The commercial application of Greatest Hits

How Greatest Hits training can transform your business.

  • I take 15 minutes to explain what is in a book
  • We discuss the content and its implications
  • Attendees have to work out how they can apply the thinking to their business, customers, clients, or staff
  • This generates a minimum of 10 ideas per book
  • Repeat 6-10 times and you have 60-100 ideas to stimulate the business
  • Over 200 books to choose from

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number of view: 0

31

12 2012

TOP 30 BOOKS VIEWED OCTOBER 2014

  1. Linchpin, Seth Godin, 47,300 hits
  2. Marketing Judo, Barnes & Richardson, 8,600
  3. Little Black Book of Innovation, Scott Anthony, 8,500
  4. Adaptability, Max McKeown, 6,700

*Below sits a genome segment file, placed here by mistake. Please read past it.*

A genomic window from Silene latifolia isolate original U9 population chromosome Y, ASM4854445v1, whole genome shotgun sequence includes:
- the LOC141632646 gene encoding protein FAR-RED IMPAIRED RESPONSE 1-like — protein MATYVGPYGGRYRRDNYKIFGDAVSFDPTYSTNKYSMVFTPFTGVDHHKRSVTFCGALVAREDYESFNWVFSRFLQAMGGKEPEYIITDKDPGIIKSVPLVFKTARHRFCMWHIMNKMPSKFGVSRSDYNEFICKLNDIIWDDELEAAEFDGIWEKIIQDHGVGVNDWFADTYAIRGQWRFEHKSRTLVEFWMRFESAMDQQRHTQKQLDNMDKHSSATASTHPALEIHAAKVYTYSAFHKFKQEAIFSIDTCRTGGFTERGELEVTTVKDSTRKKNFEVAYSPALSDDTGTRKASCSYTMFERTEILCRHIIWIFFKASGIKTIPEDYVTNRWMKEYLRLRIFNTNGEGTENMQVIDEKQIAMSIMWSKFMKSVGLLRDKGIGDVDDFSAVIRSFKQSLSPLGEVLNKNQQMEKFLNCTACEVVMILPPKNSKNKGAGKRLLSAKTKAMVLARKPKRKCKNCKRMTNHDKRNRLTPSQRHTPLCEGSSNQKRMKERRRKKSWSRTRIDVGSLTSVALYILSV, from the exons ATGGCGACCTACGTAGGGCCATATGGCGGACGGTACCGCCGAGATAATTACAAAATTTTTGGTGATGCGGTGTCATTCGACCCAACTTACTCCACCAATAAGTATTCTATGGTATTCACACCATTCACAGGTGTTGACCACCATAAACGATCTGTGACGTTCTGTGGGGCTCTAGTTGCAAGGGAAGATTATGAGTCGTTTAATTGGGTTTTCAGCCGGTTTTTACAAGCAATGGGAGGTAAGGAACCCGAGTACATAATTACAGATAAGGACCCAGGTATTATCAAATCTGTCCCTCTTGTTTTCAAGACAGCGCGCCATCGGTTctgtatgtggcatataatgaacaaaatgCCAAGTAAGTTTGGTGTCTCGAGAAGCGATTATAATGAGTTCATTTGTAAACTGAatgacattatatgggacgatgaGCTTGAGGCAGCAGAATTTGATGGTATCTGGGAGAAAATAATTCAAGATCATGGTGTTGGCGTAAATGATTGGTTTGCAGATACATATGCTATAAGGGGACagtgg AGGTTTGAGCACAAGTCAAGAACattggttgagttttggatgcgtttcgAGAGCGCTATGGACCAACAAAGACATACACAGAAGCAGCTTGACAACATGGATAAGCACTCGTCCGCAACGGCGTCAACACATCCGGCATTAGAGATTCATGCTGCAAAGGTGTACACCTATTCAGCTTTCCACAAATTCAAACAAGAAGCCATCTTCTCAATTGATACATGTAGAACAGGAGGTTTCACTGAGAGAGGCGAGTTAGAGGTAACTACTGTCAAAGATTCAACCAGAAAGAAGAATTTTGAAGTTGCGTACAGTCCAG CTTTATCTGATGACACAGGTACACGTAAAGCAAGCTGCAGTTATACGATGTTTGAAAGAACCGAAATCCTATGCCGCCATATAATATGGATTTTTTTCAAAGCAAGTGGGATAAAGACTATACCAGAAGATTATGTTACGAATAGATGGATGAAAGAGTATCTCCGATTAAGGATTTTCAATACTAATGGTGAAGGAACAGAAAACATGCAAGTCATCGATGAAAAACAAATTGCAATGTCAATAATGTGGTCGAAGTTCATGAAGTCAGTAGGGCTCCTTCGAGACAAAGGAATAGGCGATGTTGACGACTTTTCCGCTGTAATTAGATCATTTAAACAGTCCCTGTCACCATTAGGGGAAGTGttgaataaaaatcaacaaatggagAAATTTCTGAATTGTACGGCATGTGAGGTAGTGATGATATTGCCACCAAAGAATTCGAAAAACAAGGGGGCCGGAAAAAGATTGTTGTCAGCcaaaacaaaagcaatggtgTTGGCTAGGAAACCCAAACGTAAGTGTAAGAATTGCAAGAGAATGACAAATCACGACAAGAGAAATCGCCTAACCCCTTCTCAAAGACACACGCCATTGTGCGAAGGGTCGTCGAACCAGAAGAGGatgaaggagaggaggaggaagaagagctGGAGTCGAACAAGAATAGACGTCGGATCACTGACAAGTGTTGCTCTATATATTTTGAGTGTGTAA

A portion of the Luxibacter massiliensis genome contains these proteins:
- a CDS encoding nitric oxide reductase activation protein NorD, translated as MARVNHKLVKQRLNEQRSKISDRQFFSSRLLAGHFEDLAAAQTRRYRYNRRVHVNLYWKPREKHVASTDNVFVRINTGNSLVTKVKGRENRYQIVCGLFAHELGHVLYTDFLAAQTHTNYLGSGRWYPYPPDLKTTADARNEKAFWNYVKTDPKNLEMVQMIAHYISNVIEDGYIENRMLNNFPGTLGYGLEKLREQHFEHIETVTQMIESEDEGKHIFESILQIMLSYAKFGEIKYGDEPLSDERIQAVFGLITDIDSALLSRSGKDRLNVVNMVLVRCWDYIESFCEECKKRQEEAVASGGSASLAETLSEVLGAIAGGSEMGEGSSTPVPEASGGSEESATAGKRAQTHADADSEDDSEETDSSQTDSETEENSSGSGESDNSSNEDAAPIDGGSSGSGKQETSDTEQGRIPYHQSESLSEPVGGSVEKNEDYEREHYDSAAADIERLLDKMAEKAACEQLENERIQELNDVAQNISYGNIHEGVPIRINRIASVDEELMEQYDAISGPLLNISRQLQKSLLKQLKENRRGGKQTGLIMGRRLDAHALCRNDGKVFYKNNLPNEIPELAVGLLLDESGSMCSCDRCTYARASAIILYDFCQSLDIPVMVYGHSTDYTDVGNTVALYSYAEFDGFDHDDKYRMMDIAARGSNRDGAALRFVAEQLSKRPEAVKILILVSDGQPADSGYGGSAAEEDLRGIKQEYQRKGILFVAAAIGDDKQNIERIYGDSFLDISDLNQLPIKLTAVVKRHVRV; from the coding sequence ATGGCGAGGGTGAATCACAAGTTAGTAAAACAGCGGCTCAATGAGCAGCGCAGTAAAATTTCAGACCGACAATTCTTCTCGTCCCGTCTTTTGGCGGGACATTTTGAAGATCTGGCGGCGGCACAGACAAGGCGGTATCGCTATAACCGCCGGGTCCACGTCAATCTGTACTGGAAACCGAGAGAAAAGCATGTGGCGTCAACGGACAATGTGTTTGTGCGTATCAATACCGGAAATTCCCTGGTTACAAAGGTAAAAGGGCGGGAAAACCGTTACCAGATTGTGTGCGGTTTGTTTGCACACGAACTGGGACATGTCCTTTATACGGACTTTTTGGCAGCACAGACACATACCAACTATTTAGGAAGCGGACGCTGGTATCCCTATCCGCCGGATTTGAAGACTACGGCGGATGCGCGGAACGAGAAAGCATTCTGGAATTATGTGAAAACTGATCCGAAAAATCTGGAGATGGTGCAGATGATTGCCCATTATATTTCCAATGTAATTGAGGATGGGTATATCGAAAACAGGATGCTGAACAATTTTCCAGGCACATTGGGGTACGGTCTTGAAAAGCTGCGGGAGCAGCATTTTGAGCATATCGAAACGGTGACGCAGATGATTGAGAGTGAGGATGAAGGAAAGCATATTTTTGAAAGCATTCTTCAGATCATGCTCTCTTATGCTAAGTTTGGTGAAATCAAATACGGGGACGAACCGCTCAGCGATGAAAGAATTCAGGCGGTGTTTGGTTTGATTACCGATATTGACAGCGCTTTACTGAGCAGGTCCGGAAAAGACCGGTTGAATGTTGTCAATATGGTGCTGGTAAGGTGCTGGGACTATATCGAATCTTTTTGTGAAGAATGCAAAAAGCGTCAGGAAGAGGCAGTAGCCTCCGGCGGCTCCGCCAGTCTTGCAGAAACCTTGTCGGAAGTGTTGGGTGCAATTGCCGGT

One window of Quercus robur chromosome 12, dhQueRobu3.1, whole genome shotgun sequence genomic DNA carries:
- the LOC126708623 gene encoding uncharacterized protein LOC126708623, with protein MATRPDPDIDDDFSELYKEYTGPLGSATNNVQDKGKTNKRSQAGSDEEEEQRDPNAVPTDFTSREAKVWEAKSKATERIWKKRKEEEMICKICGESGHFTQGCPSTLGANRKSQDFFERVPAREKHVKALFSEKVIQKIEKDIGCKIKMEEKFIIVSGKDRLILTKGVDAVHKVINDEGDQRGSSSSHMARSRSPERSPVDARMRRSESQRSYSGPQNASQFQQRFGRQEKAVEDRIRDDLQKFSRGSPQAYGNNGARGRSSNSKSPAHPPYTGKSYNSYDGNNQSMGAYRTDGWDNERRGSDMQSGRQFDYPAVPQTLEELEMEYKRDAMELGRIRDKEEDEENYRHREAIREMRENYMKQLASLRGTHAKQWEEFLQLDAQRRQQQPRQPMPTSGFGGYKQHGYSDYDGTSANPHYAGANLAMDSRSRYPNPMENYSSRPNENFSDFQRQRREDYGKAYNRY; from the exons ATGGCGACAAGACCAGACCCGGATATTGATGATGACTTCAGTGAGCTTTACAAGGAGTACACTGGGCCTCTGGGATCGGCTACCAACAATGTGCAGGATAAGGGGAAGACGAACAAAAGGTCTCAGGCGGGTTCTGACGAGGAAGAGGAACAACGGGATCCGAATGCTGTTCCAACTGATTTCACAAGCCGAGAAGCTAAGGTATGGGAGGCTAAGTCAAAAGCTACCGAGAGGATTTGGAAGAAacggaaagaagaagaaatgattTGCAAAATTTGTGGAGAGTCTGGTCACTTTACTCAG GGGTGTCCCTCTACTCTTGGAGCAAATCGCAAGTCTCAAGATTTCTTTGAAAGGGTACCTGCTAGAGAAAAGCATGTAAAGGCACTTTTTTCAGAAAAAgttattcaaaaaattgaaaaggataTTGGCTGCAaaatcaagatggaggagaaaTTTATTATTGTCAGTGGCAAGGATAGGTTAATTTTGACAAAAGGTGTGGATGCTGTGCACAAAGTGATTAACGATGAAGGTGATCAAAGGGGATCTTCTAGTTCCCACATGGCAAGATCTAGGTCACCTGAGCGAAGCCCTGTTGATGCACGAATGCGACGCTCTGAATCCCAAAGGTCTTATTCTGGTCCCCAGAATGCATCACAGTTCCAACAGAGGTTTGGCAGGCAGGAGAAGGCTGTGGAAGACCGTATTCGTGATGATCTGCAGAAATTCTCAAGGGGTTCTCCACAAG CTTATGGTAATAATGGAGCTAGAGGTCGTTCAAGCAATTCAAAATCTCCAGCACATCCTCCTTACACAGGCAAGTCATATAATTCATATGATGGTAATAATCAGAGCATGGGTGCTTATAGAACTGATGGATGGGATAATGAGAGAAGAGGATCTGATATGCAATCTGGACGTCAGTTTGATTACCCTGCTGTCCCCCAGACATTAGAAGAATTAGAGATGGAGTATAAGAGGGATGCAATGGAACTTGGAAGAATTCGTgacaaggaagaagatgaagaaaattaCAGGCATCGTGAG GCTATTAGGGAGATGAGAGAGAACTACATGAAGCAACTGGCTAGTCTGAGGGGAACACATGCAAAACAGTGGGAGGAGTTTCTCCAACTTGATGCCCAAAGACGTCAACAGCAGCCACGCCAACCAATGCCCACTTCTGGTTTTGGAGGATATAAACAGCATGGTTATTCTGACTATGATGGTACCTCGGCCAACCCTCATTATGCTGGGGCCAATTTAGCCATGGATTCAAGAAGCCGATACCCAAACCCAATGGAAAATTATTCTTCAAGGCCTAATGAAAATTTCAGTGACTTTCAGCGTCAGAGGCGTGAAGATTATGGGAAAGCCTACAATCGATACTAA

5. Sticky Wisdom, Matt Kingdon, 6,000
  6. When Cultures Collide, Richard Lewis, 6,000
  7. The Brand Innovation Manifesto, John Grant, 6,000
  8. The (Honest) Truth About Dishonesty, Dan Ariely, 4,600
  9. Rigorous Magic, Taylor & Hatch, 4,000
  10. Tell The Truth, Unerman & Salem Baskin, 3,800
  11. The Accidental Creative, Todd Henry, 3,600
  12. The Little Big Things, Tom Peters, 3,400
  13. The Use of Lateral Thinking, Edward de Bono, 3,400
  14. How Brands Grow, Byron Sharp, 3,200
  15. The Bed of Procrustes, Nassim Nicholas Taleb, 3,200
  16. Organisations Don’t Tweet, Euan Semple, 2,700
  17. Drinking From The Fire Hose, Frank & Magnone, 2,600
  18. Talk Lean, Alan Palmer, 2,400
  19. David & Goliath, Malcolm Gladwell, 2,300
  20. Contagious, Jonah Lehrer, 2,300
  21. The Language of Leaders, Kevin Murray , 2,300
  22. Flow, Mihaly Csikszentmihalyi, 2,200
  23. Makers, Chris Anderson, 2,200
  24. Antifragile, Nassim Nicholas Taleb, 1,900
  25. The Age of Unreason, Charles Handy, 1,900
  26. Business Is Beautiful, Danet et al. , 1,800